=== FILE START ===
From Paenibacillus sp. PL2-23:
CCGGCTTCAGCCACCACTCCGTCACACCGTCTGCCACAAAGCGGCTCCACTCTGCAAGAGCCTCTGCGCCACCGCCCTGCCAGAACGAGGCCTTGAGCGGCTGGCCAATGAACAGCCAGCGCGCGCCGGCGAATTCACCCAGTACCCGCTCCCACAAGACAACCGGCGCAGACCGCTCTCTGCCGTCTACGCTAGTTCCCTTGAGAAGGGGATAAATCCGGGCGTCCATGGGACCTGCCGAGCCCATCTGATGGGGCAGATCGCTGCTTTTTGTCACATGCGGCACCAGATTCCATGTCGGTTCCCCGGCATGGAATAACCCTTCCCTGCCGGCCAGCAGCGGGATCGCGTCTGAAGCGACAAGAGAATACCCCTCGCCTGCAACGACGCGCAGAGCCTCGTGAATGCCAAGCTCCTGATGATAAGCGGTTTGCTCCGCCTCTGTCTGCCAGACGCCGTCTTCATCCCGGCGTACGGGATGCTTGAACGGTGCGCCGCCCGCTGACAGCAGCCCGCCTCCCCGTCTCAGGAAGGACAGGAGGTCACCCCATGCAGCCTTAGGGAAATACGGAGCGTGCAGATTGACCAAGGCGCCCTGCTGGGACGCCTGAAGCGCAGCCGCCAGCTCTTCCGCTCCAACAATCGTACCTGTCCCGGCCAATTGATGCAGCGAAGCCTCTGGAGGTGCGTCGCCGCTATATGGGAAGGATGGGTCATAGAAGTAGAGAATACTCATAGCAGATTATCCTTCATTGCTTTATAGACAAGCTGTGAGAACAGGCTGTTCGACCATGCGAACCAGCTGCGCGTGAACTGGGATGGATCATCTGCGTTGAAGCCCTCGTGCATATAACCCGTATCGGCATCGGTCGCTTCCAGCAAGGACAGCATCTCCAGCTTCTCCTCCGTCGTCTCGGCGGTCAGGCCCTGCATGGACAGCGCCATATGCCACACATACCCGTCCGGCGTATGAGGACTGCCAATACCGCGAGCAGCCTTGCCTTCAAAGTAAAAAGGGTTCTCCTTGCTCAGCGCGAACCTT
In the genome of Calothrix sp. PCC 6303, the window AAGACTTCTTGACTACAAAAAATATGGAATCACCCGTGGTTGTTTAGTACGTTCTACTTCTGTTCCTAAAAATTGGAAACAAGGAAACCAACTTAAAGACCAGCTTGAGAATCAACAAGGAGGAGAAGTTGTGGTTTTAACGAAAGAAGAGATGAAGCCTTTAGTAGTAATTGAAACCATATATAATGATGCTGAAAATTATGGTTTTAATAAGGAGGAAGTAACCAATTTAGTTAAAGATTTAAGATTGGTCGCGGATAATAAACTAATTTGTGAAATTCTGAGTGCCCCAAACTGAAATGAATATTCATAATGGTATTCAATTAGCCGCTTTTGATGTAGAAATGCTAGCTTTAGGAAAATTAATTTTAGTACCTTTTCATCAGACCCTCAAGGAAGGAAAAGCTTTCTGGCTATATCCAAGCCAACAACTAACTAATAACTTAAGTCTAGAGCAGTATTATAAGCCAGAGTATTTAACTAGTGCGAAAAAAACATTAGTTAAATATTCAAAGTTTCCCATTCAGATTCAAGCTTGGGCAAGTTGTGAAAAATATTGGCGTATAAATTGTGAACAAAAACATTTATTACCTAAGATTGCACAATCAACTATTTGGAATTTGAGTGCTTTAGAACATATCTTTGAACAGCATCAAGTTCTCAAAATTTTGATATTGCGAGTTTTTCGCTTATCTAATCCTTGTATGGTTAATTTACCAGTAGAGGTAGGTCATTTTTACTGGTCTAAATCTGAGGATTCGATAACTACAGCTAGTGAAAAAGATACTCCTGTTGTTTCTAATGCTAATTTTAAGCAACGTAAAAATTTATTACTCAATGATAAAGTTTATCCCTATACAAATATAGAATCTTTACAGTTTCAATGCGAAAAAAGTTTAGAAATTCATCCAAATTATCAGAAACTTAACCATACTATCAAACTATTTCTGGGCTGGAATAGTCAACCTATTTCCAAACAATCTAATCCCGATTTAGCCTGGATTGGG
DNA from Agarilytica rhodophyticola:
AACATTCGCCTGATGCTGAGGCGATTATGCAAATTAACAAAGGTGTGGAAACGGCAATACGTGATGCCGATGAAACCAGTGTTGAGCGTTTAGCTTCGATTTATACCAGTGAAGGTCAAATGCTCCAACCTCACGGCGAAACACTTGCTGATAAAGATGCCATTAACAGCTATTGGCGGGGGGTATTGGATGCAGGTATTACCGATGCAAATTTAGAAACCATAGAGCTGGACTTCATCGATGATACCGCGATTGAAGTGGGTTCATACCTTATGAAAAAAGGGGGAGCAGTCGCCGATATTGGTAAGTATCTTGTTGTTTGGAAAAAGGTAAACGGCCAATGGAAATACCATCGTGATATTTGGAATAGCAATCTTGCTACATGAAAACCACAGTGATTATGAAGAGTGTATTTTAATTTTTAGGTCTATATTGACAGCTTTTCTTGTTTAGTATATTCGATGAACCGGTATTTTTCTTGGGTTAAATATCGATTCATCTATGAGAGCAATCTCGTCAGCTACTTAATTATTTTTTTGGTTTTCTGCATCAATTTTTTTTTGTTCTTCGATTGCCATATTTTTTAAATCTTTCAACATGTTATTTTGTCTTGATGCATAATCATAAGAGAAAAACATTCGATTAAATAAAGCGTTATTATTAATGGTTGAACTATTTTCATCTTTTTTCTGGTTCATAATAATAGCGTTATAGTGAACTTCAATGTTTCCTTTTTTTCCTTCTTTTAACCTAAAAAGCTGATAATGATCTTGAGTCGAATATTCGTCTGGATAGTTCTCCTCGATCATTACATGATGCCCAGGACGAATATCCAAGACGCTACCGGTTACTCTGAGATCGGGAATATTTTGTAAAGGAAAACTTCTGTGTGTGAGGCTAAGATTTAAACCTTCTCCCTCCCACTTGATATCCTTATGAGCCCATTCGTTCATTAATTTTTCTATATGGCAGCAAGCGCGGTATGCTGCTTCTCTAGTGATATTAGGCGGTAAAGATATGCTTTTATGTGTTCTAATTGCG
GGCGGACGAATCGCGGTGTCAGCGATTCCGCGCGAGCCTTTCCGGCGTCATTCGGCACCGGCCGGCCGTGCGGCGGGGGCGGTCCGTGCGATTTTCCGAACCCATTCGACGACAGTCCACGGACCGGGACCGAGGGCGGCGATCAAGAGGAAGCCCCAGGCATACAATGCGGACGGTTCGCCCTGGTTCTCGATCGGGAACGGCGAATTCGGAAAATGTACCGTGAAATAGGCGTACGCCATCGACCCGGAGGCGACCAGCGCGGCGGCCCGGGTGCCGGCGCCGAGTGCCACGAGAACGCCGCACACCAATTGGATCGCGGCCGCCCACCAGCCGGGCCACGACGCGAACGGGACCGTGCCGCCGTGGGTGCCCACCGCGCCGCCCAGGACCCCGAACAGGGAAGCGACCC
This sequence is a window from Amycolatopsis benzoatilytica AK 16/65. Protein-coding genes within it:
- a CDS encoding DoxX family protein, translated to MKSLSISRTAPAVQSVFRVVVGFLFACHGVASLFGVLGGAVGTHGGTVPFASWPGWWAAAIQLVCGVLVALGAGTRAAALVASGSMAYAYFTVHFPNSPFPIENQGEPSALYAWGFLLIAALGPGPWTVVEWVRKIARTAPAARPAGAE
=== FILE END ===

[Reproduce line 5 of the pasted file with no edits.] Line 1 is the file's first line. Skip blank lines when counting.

AACATTCGCCTGATGCTGAGGCGATTATGCAAATTAACAAAGGTGTGGAAACGGCAATACGTGATGCCGATGAAACCAGTGTTGAGCGTTTAGCTTCGATTTATACCAGTGAAGGTCAAATGCTCCAACCTCACGGCGAAACACTTGCTGATAAAGATGCCATTAACAGCTATTGGCGGGGGGTATTGGATGCAGGTATTACCGATGCAAATTTAGAAACCATAGAGCTGGACTTCATCGATGATACCGCGATTGAAGTGGGTTCATACCTTATGAAAAAAGGGGGAGCAGTCGCCGATATTGGTAAGTATCTTGTTGTTTGGAAAAAGGTAAACGGCCAATGGAAATACCATCGTGATATTTGGAATAGCAATCTTGCTACATGAAAACCACAGTGATTATGAAGAGTGTATTTTAATTTTTAGGTCTATATTGACAGCTTTTCTTGTTTAGTATATTCGATGAACCGGTATTTTTCTTGGGTTAAATATCGATTCATCTATGAGAGCAATCTCGTCAGCTACTTAATTATTTTTTTGGTTTTCTGCATCAATTTTTTTTTGTTCTTCGATTGCCATATTTTTTAAATCTTTCAACATGTTATTTTGTCTTGATGCATAATCATAAGAGAAAAACATTCGATTAAATAAAGCGTTATTATTAATGGTTGAACTATTTTCATCTTTTTTCTGGTTCATAATAATAGCGTTATAGTGAACTTCAATGTTTCCTTTTTTTCCTTCTTTTAACCTAAAAAGCTGATAATGATCTTGAGTCGAATATTCGTCTGGATAGTTCTCCTCGATCATTACATGATGCCCAGGACGAATATCCAAGACGCTACCGGTTACTCTGAGATCGGGAATATTTTGTAAAGGAAAACTTCTGTGTGTGAGGCTAAGATTTAAACCTTCTCCCTCCCACTTGATATCCTTATGAGCCCATTCGTTCATTAATTTTTCTATATGGCAGCAAGCGCGGTATGCTGCTTCTCTAGTGATATTAGGCGGTAAAGATATGCTTTTATGTGTTCTAATTGCG